Zombies don’t need Wills or do they ?

In order for probate to be applied for, or administration of a deceased estate to proceed death must be established. The production of a death certificate indicating the date, time, and cause of death is sufficient. In some instances a Zombie would be legally dead but in others…

The word “zombie” originated in Haitian voodoo defining both reanimated dead bodies and living people under the control of a powerful sorcerer.

Zombies have an extensive literary heritage, but are traditionally thought of as mindless, unthinking henchmen under the spell of an evil magician such as Haitian zombies, and the Inferi created using necromancy. The modern Zombie is a self-motivated human flesh eater, hungry for brains in a dystopian zombie apocalypse characterized by the Night of the Living Dead, and The Walking Dead, with varying degrees of mobility, cognition and memories of their lives prior to zombification.

Zombies can be further classified by the method of their creation: Dark magic, viruses, radiation, biochemical agents, or extra terrestrial phenomena are considered as causes of zombification. In some cases, transmission is through close personal contact with a zombie, in much the same way that you might catch the ‘flu; in others, zombie contact is not necessary.

In some cases people must die before becoming a zombie while others appear to be afflicted and seamlessly transition to the zombie state. Often there seems to be a direct correlation between the cause of zombification and the nature of the zombie created. The legal status of the person who is afflicted by zombification depends upon whether or not it occurred post mortem.

In Australia the legal definition of death, is defined as:

a) Irreversible cessation of all function of the brain of the person; or

b) Irreversible cessation of circulation of blood in the body of the person.

Therefore zombification by contracting a virus doesn’t meet the legal definition of death; there is no loss of all brain function, or cessation of circulation of blood. If due to some sort of zombie apocalypse there was a broadening of the definition of death to include:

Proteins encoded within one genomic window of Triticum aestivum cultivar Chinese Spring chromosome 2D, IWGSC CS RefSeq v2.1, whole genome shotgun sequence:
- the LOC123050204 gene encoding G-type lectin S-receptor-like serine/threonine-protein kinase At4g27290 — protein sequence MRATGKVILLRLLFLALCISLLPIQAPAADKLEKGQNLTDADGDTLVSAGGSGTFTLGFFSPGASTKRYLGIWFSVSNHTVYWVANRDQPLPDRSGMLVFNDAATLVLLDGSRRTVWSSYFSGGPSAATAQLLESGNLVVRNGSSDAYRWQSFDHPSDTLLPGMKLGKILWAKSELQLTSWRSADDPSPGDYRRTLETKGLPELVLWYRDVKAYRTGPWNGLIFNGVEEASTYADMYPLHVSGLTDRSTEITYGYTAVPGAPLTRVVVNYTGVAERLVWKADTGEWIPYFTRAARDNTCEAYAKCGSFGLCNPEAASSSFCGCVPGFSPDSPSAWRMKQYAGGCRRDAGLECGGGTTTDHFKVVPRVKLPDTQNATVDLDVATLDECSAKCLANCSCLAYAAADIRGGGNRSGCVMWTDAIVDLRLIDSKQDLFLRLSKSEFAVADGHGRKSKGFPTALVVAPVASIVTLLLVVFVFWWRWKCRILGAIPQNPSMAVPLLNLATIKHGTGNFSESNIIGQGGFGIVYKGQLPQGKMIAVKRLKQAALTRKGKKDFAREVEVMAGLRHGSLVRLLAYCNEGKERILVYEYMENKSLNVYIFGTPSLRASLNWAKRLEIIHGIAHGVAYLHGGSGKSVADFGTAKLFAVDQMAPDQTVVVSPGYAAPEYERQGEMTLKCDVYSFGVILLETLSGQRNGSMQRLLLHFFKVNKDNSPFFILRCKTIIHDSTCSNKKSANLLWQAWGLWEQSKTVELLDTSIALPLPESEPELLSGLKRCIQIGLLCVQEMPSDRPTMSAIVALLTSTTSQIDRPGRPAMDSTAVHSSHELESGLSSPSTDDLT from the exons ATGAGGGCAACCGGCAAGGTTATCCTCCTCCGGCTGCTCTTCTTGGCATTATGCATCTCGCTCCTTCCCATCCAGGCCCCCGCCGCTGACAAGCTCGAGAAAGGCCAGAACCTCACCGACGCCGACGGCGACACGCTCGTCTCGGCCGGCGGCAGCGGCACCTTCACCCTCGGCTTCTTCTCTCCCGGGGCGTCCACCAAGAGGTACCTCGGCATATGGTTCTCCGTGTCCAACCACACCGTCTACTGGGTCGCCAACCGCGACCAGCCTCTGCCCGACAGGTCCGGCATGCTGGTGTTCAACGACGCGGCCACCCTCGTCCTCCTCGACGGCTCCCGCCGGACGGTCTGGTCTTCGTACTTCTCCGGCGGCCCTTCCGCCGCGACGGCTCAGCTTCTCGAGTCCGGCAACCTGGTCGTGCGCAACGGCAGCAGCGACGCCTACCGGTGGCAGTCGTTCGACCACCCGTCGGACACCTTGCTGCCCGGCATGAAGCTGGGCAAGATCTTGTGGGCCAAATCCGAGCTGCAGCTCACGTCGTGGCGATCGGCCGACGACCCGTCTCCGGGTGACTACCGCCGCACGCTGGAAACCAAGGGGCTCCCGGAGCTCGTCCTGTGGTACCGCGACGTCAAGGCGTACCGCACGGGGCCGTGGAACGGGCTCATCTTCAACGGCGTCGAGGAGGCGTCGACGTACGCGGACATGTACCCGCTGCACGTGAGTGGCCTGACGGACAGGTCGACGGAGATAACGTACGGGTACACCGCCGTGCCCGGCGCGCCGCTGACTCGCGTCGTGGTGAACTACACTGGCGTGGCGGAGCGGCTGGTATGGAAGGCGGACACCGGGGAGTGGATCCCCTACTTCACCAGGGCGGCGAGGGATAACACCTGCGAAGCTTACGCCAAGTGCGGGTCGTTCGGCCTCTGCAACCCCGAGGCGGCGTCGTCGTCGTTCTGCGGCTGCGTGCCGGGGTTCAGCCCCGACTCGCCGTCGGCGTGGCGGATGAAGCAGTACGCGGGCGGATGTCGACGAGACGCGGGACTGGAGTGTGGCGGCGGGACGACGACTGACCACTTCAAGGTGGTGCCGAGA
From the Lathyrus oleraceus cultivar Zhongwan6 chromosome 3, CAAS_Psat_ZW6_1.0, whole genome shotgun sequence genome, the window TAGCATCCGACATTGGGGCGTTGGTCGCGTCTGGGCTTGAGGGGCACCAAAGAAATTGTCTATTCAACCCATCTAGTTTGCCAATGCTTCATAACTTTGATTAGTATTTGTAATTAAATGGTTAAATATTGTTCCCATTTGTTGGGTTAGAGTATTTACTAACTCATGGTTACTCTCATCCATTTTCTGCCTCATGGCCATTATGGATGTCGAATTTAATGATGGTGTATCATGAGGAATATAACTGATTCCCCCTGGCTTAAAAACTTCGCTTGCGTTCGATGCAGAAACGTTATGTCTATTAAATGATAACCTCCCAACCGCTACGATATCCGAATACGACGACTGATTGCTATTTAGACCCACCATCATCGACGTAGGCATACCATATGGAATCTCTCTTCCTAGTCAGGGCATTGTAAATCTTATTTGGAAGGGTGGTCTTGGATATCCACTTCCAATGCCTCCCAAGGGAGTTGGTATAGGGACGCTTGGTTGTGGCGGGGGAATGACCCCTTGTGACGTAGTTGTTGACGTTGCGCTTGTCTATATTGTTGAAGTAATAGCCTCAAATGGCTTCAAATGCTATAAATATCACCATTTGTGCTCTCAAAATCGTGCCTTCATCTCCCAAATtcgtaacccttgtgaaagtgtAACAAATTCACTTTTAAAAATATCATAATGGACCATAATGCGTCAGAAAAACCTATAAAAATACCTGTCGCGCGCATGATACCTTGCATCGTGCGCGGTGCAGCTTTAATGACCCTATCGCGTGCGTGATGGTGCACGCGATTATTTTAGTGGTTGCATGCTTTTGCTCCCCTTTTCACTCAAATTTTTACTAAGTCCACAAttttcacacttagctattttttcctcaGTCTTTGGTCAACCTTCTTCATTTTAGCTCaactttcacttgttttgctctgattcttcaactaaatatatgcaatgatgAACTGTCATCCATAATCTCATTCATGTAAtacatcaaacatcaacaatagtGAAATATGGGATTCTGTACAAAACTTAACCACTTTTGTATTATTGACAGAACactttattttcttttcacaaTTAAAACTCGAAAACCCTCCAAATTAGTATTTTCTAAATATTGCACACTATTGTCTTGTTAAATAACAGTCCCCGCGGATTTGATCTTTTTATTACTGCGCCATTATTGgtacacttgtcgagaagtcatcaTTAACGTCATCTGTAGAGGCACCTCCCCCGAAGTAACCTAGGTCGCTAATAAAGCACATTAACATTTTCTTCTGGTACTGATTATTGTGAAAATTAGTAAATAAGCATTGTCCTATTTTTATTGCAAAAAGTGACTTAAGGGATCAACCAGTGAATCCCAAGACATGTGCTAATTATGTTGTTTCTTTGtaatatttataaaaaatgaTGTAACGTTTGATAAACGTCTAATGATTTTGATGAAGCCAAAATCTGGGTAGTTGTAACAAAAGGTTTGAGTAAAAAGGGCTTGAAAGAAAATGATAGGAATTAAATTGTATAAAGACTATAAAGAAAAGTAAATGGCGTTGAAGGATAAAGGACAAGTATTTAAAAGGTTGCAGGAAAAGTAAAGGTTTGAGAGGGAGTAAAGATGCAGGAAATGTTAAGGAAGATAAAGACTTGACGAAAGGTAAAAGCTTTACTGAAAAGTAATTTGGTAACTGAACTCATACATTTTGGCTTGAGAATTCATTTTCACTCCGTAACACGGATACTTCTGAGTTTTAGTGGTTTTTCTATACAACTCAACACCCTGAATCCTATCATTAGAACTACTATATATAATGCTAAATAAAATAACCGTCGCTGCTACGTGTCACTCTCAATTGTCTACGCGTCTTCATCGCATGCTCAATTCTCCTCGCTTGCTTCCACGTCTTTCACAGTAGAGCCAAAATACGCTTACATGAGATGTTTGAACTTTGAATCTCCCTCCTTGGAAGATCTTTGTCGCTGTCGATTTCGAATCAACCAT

c) Irreversible personality change, physical disability; or

d) Irreversible decrease in brain function

this may bring unintended consequences. A stroke victim who suffers a subsequent loss of speech, mobility and significant personality change could fall under this extended definition of death. Similarly a person with Alzheimer’s disease would be considered to be dead under the extended legal definition. Interestingly a person in a persistent vegetative state is considered to be alive under the present definition but a Zombie that has been reanimated would be considered to be dead.

Importantly where does that place those who have been reanimated by necromancy? The question to be answered is: has the persons brain function; or circulation of blood been reversed? Or, as in the case of the Inferi and Bernie Lomax  a corpse that has become a  puppet through Dark magic. Conversely, where a person mutates into a zombie following infection like in the Walking Dead the person would be considered to be alive under the present legal definition.

If a reanimated person returns as a zombie and is considered to be alive, should the original person be considered dead? We discussed this earlier regarding cryogenic preservation and technological singularity. Clearly a person who has had their body cryogenically preserved post mortem in the hope that future medical technology can revive them is not alive by any legal definition. However the mere revival of people who are clinically dead such as those resuscitated following near death experiences does not make them zombies no matter how much their life changes following this event.

Perhaps its time to create or update your Will because the chances of becoming a zombie are pretty slim.


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